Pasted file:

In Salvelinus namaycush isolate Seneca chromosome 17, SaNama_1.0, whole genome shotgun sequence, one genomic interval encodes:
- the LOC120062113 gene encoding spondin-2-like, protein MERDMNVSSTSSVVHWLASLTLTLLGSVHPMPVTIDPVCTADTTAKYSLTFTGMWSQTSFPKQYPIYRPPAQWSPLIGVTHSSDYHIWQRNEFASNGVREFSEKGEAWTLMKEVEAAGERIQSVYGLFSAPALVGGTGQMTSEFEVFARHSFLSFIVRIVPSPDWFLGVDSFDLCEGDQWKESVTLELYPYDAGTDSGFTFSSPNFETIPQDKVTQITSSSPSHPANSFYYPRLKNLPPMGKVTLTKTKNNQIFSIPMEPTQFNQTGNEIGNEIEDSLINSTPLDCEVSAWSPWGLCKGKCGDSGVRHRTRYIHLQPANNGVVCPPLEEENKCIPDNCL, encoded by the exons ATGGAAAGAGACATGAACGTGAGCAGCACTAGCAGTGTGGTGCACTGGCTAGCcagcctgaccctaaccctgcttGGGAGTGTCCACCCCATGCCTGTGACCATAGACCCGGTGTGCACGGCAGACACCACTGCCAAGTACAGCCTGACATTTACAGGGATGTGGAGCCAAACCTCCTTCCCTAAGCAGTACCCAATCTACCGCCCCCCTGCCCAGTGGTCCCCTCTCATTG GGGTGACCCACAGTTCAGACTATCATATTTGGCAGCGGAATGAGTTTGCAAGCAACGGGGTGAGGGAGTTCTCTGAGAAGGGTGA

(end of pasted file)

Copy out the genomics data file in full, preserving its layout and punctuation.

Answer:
In Salvelinus namaycush isolate Seneca chromosome 17, SaNama_1.0, whole genome shotgun sequence, one genomic interval encodes:
- the LOC120062113 gene encoding spondin-2-like, protein MERDMNVSSTSSVVHWLASLTLTLLGSVHPMPVTIDPVCTADTTAKYSLTFTGMWSQTSFPKQYPIYRPPAQWSPLIGVTHSSDYHIWQRNEFASNGVREFSEKGEAWTLMKEVEAAGERIQSVYGLFSAPALVGGTGQMTSEFEVFARHSFLSFIVRIVPSPDWFLGVDSFDLCEGDQWKESVTLELYPYDAGTDSGFTFSSPNFETIPQDKVTQITSSSPSHPANSFYYPRLKNLPPMGKVTLTKTKNNQIFSIPMEPTQFNQTGNEIGNEIEDSLINSTPLDCEVSAWSPWGLCKGKCGDSGVRHRTRYIHLQPANNGVVCPPLEEENKCIPDNCL, encoded by the exons ATGGAAAGAGACATGAACGTGAGCAGCACTAGCAGTGTGGTGCACTGGCTAGCcagcctgaccctaaccctgcttGGGAGTGTCCACCCCATGCCTGTGACCATAGACCCGGTGTGCACGGCAGACACCACTGCCAAGTACAGCCTGACATTTACAGGGATGTGGAGCCAAACCTCCTTCCCTAAGCAGTACCCAATCTACCGCCCCCCTGCCCAGTGGTCCCCTCTCATTG GGGTGACCCACAGTTCAGACTATCATATTTGGCAGCGGAATGAGTTTGCAAGCAACGGGGTGAGGGAGTTCTCTGAGAAGGGTGA